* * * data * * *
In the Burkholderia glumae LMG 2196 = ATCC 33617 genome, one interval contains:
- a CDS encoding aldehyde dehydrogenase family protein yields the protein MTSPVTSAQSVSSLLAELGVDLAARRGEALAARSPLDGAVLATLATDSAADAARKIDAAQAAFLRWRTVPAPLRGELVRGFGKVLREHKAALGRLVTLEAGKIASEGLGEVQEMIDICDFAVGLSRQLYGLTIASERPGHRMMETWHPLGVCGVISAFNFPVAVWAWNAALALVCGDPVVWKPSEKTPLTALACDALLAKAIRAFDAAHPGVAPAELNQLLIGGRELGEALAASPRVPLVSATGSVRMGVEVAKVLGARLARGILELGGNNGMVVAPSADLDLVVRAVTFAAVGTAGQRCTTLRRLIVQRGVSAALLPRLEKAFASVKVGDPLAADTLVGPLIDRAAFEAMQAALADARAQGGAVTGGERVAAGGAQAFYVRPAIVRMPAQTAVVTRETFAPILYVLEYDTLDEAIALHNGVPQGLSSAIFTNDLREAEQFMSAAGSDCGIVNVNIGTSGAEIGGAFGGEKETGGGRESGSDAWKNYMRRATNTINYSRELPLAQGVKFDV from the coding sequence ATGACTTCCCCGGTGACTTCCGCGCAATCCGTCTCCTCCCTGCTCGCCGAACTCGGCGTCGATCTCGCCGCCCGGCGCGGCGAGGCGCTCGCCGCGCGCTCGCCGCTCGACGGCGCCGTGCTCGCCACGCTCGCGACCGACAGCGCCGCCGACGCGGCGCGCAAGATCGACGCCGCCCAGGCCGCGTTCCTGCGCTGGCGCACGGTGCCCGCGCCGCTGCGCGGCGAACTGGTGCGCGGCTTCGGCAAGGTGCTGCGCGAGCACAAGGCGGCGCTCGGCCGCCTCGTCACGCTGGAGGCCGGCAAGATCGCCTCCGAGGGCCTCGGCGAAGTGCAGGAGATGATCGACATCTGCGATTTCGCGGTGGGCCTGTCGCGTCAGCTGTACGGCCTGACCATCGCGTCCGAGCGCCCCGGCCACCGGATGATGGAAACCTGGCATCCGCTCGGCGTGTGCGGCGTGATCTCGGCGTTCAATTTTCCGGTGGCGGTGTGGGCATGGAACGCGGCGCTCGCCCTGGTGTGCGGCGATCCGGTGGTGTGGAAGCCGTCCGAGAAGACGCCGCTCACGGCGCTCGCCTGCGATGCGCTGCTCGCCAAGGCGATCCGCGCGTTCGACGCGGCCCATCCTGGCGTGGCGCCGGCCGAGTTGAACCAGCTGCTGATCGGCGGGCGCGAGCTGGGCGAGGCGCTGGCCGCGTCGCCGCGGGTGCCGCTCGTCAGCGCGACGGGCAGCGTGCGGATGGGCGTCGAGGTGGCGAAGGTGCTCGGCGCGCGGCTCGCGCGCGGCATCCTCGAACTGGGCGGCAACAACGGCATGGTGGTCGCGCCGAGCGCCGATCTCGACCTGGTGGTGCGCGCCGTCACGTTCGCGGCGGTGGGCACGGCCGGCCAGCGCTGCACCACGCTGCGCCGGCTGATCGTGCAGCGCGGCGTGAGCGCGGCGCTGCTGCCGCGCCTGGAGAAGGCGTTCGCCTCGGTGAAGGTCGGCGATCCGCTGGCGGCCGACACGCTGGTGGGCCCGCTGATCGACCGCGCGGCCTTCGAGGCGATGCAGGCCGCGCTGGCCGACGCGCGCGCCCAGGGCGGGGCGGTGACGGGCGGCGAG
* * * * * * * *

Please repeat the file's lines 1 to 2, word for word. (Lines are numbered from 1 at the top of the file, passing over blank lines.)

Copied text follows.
In the Burkholderia glumae LMG 2196 = ATCC 33617 genome, one interval contains:
- a CDS encoding aldehyde dehydrogenase family protein yields the protein MTSPVTSAQSVSSLLAELGVDLAARRGEALAARSPLDGAVLATLATDSAADAARKIDAAQAAFLRWRTVPAPLRGELVRGFGKVLREHKAALGRLVTLEAGKIASEGLGEVQEMIDICDFAVGLSRQLYGLTIASERPGHRMMETWHPLGVCGVISAFNFPVAVWAWNAALALVCGDPVVWKPSEKTPLTALACDALLAKAIRAFDAAHPGVAPAELNQLLIGGRELGEALAASPRVPLVSATGSVRMGVEVAKVLGARLARGILELGGNNGMVVAPSADLDLVVRAVTFAAVGTAGQRCTTLRRLIVQRGVSAALLPRLEKAFASVKVGDPLAADTLVGPLIDRAAFEAMQAALADARAQGGAVTGGERVAAGGAQAFYVRPAIVRMPAQTAVVTRETFAPILYVLEYDTLDEAIALHNGVPQGLSSAIFTNDLREAEQFMSAAGSDCGIVNVNIGTSGAEIGGAFGGEKETGGGRESGSDAWKNYMRRATNTINYSRELPLAQGVKFDV from the coding sequence ATGACTTCCCCGGTGACTTCCGCGCAATCCGTCTCCTCCCTGCTCGCCGAACTCGGCGTCGATCTCGCCGCCCGGCGCGGCGAGGCGCTCGCCGCGCGCTCGCCGCTCGACGGCGCCGTGCTCGCCACGCTCGCGACCGACAGCGCCGCCGACGCGGCGCGCAAGATCGACGCCGCCCAGGCCGCGTTCCTGCGCTGGCGCACGGTGCCCGCGCCGCTGCGCGGCGAACTGGTGCGCGGCTTCGGCAAGGTGCTGCGCGAGCACAAGGCGGCGCTCGGCCGCCTCGTCACGCTGGAGGCCGGCAAGATCGCCTCCGAGGGCCTCGGCGAAGTGCAGGAGATGATCGACATCTGCGATTTCGCGGTGGGCCTGTCGCGTCAGCTGTACGGCCTGACCATCGCGTCCGAGCGCCCCGGCCACCGGATGATGGAAACCTGGCATCCGCTCGGCGTGTGCGGCGTGATCTCGGCGTTCAATTTTCCGGTGGCGGTGTGGGCATGGAACGCGGCGCTCGCCCTGGTGTGCGGCGATCCGGTGGTGTGGAAGCCGTCCGAGAAGACGCCGCTCACGGCGCTCGCCTGCGATGCGCTGCTCGCCAAGGCGATCCGCGCGTTCGACGCGGCCCATCCTGGCGTGGCGCCGGCCGAGTTGAACCAGCTGCTGATCGGCGGGCGCGAGCTGGGCGAGGCGCTGGCCGCGTCGCCGCGGGTGCCGCTCGTCAGCGCGACGGGCAGCGTGCGGATGGGCGTCGAGGTGGCGAAGGTGCTCGGCGCGCGGCTCGCGCGCGGCATCCTCGAACTGGGCGGCAACAACGGCATGGTGGTCGCGCCGAGCGCCGATCTCGACCTGGTGGTGCGCGCCGTCACGTTCGCGGCGGTGGGCACGGCCGGCCAGCGCTGCACCACGCTGCGCCGGCTGATCGTGCAGCGCGGCGTGAGCGCGGCGCTGCTGCCGCGCCTGGAGAAGGCGTTCGCCTCGGTGAAGGTCGGCGATCCGCTGGCGGCCGACACGCTGGTGGGCCCGCTGATCGACCGCGCGGCCTTCGAGGCGATGCAGGCCGCGCTGGCCGACGCGCGCGCCCAGGGCGGGGCGGTGACGGGCGGCGAG